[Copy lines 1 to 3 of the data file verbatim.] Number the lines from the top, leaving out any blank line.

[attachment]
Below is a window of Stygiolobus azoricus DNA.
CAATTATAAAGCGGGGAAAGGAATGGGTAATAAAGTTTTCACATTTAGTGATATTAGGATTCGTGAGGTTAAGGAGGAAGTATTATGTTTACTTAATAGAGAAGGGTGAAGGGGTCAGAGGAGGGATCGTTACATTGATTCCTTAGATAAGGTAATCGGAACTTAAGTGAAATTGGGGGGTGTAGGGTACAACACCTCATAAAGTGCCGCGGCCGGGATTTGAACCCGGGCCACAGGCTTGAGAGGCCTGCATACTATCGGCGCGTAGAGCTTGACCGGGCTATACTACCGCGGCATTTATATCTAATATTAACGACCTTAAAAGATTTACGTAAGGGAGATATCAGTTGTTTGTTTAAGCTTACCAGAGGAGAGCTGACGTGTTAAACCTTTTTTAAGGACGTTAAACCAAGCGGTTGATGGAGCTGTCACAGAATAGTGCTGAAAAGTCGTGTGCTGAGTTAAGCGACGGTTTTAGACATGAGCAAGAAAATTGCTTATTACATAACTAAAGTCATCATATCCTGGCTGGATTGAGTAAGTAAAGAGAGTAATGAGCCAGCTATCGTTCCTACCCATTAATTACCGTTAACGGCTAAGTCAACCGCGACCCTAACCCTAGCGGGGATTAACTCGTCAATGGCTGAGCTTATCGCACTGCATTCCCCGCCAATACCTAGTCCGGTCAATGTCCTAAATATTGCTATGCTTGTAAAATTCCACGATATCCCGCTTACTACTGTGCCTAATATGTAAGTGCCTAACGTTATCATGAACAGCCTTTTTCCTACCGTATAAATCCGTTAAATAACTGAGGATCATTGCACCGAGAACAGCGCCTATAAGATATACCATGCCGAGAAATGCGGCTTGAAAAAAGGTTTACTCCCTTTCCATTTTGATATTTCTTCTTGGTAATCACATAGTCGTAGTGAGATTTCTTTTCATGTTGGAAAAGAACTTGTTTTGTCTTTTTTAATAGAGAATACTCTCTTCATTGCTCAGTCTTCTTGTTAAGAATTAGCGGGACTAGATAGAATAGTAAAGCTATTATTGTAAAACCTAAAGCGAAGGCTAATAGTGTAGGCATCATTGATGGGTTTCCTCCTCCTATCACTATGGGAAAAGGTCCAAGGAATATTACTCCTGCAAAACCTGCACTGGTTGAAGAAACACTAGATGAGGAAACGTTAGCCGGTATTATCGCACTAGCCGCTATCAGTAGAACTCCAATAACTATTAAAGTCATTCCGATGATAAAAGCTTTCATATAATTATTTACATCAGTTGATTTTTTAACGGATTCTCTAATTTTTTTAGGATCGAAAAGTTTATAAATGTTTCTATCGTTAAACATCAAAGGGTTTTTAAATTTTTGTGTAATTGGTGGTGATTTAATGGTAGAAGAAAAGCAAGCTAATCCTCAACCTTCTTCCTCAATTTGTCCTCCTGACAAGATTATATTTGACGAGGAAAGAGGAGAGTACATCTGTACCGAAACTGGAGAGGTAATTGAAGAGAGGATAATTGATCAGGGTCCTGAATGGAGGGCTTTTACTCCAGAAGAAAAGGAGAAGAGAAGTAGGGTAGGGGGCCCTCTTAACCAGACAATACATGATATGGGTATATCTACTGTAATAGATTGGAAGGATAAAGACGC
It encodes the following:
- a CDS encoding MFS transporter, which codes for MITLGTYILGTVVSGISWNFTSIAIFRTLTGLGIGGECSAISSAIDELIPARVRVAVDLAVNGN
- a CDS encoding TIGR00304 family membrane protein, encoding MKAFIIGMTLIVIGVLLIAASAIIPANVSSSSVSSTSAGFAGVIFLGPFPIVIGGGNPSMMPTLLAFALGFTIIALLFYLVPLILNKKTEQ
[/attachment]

Below is a window of Stygiolobus azoricus DNA.
CAATTATAAAGCGGGGAAAGGAATGGGTAATAAAGTTTTCACATTTAGTGATATTAGGATTCGTGAGGTTAAGGAGGAAGTATTATGTTTACTTAATAGAGAAGGGTGAAGGGGTCAGAGGAGGGATCGTTACATTGATTCCTTAGATAAGGTAATCGGAACTTAAGTGAAATTGGGGGGTGTAGGGTACAACACCTCATAAAGTGCCGCGGCCGGGATTTGAACCCGGGCCACAGGCTTGAGAGGCCTGCATACTATCGGCGCGTAGAGCTTGACCGGGCTATACTACCGCGGCATTTATATCTAATATTAACGACCTTAAAAGATTTACGTAAGGGAGATATCAGTTGTTTGTTTAAGCTTACCAGAGGAGAGCTGACGTGTTAAACCTTTTTTAAGGACGTTAAACCAAGCGGTTGATGGAGCTGTCACAGAATAGTGCTGAAAAGTCGTGTGCTGAGTTAAGCGACGGTTTTAGACATGAGCAAGAAAATTGCTTATTACATAACTAAAGTCATCATATCCTGGCTGGATTGAGTAAGTAAAGAGAGTAATGAGCCAGCTATCGTTCCTACCCATTAATTACCGTTAACGGCTAAGTCAACCGCGACCCTAACCCTAGCGGGGATTAACTCGTCAATGGCTGAGCTTATCGCACTGCATTCCCCGCCAATACCTAGTCCGGTCAATGTCCTAAATATTGCTATGCTTGTAAAATTCCACGATATCCCGCTTACTACTGTGCCTAATATGTAAGTGCCTAACGTTATCATGAACAGCCTTTTTCCTACCGTATAAATCCGTTAAATAACTGAGGATCATTGCACCGAGAACAGCGCCTATAAGATATACCATGCCGAGAAATGCGGCTTGAAAAAAGGTTTACTCCCTTTCCATTTTGATATTTCTTCTTGGTAATCACATAGTCGTAGTGAGATTTCTTTTCATGTTGGAAAAGAACTTGTTTTGTCTTTTTTAATAGAGAATACTCTCTTCATTGCTCAGTCTTCTTGTTAAGAATTAGCGGGACTAGATAGAATAGTAAAGCTATTATTGTAAAACCTAAAGCGAAGGCTAATAGTGTAGGCATCATTGATGGGTTTCCTCCTCCTATCACTATGGGAAAAGGTCCAAGGAATATTACTCCTGCAAAACCTGCACTGGTTGAAGAAACACTAGATGAGGAAACGTTAGCCGGTATTATCGCACTAGCCGCTATCAGTAGAACTCCAATAACTATTAAAGTCATTCCGATGATAAAAGCTTTCATATAATTATTTACATCAGTTGATTTTTTAACGGATTCTCTAATTTTTTTAGGATCGAAAAGTTTATAAATGTTTCTATCGTTAAACATCAAAGGGTTTTTAAATTTTTGTGTAATTGGTGGTGATTTAATGGTAGAAGAAAAGCAAGCTAATCCTCAACCTTCTTCCTCAATTTGTCCTCCTGACAAGATTATATTTGACGAGGAAAGAGGAGAGTACATCTGTACCGAAACTGGAGAGGTAATTGAAGAGAGGATAATTGATCAGGGTCCTGAATGGAGGGCTTTTACTCCAGAAGAAAAGGAGAAGAGAAGTAGGGTAGGGGGCCCTCTTAACCAGACAATACATGATATGGGTATATCTACTGTAATAGATTGGAAGGATAAAGACGC
It encodes the following: